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Archbishop Desmond Tutu has wrapped up his visit to Boston. It was controversial at times, notably when he spoke at a conference called, "The Apartheid Paradigm in Palestine-Israel."
Members of Boston's Jewish community criticized Tutu's comparison of Israel with Apartheid in South Africa, saying drawing such a parallel was inappropriate and unfair.
The Nobel laureate ended his trip at a more harmonious event yesterday. He addressed an audience of 400 Boston Public School students on the subject of "Truth and Reconciliation."
As WBUR's Bianca Vazquez Toness, Tutu's address sparked responses among the young people present.
TEXT OF STORY:
JAMES CUTS: My name is James Cuts. You said that people learn to hate and I understand what you mean by that, since there's been a lot of violence going on, in Boston especially. But my question for you is how do you learn to love? Especially when there isn't much encouragement to do so.
BIANCA VAZQUEZ TONESS:
Archbishop Desmond Tutu, who was the moral backbone for the movement that toppled apartheid in South Africa, urged students to love people they don't like.
DESMOND TUTU: You can do some extraordinary things, you,you, you
and you can make the streets of your neighborhood safe.
TONESS: Wheelock College called on Tutu, the 1984 Nobel Piece Prize winner, to
advise students on starting social change. The idea is that what happened in South Africa could work here to stop violence. Tutu emphasized that change starts with individuals.
TUTU: No one can doubt that if you live in a poor neighborhood you can become a dropout...yeah....yeah....yeah! You can....but you needn't.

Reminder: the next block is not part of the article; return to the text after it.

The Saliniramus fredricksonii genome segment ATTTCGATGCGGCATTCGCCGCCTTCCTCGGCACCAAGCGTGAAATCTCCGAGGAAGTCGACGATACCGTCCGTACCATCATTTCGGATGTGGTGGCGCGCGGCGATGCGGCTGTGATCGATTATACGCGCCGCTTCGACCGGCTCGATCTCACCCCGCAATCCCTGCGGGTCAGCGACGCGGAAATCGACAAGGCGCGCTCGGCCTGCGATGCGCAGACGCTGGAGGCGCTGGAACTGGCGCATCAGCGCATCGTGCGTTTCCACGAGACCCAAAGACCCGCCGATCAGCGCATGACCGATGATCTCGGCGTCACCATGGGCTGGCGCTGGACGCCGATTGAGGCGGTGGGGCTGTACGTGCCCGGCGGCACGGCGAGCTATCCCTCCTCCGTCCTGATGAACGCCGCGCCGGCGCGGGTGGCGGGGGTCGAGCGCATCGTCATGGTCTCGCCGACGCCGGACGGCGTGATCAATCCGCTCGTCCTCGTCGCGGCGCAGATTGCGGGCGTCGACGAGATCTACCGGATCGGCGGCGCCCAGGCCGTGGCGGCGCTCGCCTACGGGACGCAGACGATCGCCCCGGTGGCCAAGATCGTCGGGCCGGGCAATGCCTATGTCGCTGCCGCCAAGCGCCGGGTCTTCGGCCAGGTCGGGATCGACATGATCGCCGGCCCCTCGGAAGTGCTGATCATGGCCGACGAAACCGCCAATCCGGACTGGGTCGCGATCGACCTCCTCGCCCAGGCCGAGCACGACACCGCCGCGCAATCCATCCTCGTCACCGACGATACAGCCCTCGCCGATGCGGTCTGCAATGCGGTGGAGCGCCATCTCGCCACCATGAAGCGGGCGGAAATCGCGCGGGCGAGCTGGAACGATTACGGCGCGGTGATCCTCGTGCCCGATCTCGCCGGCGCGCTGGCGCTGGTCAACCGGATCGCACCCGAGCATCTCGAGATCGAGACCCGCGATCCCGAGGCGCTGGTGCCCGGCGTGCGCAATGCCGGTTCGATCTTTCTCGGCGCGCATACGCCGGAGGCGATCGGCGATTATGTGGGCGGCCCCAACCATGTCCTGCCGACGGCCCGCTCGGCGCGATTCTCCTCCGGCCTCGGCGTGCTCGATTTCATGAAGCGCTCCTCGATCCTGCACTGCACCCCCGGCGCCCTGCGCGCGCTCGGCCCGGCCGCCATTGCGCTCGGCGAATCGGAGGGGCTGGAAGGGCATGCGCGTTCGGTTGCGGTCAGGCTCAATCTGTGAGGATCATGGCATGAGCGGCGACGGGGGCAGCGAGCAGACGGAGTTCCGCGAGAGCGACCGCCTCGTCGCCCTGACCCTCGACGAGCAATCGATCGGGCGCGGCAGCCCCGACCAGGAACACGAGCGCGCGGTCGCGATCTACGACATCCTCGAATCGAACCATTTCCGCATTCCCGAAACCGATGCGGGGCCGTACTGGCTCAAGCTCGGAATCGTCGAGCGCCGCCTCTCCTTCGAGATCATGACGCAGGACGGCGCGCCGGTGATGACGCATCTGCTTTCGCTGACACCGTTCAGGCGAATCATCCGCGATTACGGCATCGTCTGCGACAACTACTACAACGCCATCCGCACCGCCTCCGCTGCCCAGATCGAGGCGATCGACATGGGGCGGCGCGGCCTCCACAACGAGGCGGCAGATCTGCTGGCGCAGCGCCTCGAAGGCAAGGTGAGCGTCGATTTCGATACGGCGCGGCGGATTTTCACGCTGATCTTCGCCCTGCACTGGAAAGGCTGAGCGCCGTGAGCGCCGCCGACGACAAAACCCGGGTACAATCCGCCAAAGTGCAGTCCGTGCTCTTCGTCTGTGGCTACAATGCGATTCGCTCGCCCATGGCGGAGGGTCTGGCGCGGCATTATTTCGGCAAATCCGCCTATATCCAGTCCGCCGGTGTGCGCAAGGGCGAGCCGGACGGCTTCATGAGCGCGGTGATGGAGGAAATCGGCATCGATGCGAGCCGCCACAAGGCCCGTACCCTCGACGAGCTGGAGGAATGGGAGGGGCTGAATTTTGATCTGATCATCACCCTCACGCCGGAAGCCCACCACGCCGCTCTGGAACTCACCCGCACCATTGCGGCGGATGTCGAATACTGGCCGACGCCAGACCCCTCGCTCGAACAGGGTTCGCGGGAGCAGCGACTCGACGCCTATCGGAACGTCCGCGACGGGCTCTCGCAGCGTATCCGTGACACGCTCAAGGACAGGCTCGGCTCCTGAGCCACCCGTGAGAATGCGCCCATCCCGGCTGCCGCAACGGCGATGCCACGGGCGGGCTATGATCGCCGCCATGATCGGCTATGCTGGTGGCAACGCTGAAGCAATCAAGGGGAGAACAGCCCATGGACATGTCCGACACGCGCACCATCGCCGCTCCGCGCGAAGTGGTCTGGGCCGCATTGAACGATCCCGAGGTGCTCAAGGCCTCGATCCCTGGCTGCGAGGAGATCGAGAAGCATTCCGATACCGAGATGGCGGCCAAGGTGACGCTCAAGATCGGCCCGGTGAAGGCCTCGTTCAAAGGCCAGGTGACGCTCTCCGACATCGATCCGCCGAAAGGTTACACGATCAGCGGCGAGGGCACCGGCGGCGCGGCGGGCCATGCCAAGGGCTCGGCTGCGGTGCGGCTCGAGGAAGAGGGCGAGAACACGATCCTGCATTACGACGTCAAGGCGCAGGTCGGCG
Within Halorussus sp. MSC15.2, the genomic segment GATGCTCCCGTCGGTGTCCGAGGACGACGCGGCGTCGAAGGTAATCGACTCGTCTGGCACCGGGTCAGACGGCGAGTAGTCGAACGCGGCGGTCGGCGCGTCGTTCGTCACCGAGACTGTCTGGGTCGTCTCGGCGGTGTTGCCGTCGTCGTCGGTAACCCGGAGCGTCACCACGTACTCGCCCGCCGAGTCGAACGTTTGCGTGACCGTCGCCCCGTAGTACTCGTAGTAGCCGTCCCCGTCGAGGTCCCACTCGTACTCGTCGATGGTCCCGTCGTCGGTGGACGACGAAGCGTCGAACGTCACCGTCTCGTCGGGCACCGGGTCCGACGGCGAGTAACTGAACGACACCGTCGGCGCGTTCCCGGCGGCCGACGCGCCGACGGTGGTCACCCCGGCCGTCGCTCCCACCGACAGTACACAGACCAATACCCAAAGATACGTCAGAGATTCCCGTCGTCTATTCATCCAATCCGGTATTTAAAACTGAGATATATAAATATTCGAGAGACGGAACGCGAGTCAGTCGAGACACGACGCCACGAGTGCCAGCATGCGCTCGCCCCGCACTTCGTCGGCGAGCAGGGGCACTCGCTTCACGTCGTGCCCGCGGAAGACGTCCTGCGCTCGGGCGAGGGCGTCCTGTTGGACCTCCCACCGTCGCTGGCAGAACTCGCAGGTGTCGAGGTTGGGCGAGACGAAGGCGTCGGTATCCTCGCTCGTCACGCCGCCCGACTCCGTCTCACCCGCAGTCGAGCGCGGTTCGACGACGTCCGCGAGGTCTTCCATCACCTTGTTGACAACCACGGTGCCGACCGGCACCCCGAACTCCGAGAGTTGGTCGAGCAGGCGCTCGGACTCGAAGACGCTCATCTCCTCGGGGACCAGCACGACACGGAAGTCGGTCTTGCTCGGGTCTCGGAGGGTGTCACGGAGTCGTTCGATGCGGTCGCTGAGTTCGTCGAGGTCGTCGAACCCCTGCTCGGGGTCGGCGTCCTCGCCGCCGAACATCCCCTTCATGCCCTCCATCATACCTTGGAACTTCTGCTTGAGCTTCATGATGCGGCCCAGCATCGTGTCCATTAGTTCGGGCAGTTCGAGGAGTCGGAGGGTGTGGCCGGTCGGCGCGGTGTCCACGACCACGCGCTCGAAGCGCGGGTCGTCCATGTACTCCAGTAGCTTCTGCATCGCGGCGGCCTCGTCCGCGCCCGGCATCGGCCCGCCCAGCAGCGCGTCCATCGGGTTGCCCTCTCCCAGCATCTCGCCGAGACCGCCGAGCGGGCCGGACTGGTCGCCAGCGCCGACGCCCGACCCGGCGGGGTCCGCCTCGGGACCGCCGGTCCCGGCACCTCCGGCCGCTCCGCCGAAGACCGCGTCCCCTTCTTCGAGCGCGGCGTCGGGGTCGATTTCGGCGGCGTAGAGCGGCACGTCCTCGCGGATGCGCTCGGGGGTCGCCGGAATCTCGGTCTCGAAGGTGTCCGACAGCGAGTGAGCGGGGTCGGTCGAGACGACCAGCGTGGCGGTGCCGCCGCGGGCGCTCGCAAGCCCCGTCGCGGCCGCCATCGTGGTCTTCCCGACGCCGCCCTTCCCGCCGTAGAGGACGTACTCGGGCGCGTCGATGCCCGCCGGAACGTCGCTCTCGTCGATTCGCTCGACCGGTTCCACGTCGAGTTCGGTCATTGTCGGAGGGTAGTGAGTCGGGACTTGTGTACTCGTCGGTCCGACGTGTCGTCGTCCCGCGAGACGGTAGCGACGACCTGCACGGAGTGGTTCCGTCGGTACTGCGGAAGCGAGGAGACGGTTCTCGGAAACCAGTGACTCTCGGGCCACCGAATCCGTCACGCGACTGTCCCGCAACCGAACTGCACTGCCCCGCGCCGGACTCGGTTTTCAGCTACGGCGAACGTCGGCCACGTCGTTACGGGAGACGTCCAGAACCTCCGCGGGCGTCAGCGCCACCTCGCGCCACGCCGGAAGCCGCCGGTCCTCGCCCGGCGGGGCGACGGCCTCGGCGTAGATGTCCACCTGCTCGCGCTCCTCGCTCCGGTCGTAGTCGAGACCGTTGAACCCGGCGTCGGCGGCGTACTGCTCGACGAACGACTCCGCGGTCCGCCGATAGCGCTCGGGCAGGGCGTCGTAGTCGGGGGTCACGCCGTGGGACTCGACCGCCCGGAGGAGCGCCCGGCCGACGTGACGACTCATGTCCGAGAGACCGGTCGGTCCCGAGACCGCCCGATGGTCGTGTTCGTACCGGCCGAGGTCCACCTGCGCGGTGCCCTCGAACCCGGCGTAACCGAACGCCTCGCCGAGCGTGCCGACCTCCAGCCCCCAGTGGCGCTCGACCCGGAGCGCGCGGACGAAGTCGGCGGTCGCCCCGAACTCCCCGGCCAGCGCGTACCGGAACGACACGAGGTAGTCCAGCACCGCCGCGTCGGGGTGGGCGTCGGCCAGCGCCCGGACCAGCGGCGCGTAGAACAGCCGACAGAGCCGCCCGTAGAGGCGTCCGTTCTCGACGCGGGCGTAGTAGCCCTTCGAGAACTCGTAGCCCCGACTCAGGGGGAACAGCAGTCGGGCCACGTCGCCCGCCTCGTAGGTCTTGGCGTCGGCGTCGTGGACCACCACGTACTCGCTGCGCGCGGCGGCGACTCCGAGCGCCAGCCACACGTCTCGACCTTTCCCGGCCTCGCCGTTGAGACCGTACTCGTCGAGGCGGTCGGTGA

TONESS: Organizers believe that young people in Boston, given a spike in homicides over the last two years, could use inspiration.
CHRISTOPHER WOMACK: To many young people, truth and reconciliation is a far-fetched idea eclipsed by everyday realities in urban dwellings.
TONESS: Chris Womack graduated from Wheelock college in 2006 and is an ordained minister. He explained why it was time to hear advice from someone like Tutu.
WOMACK: Take it from a recent public health survey. More than 40 percent of male high school students say they've carried and knife and 40 percent of all students believe that it would be easy to get a gun.
TONESS: Nine students from Boston Public Schools and Wheelock College participated on the panel discussion with Tutu. They haven't been caught up in the violence directly, but some said they've witnessed it firsthand. They were motivated to try and stop it, motivated enough to write essays to get on the panel. There were only two young men in the group. That wasn't lost on Pharlone Toussaint who said the people who really need to talk about stopping violence weren't on the stage.
PHARLONE TOUSSAINT: Correct me if I am wrong but the majority of students here are tired of seeing rest-in-peace buttons on hats, jackets and bookbags.
TONESS: Other panelists offered concrete suggestions for change: More after school programs, cooperation among students across neighborhoods, and financial help with college for the siblings of homicide victims.
But audience members were skeptical that they could do anything to stop the shootings many said they've grown immune to.
MERLIN LOUINE: Hi, my name is Merlin Louine, I'm a senior at Brighton High School..I have a cousin who's locked up for murder right now. And I used to talk to him about violence and what he was doing. And my thing is, no matter how much you tell him, he's in honors classes, he was in AP classes and he still chose to do bad because that was his way of life.
TONESS: While the mood was bleak among the young people, Archbishop Tutu was steadfast in his optimism. He said young people were instrumental in changing South Africa.
TUTU: It was young people who said, no we have had enough, and they marched and marched and they were shot and they marched and South Africa was never to be the same again.
TONESS: Tutu urged students to organize, disregard what separates them as members of different schools, neighborhoods and races, and band together.
This program aired on October 30, 2007. The audio for this program is not available.
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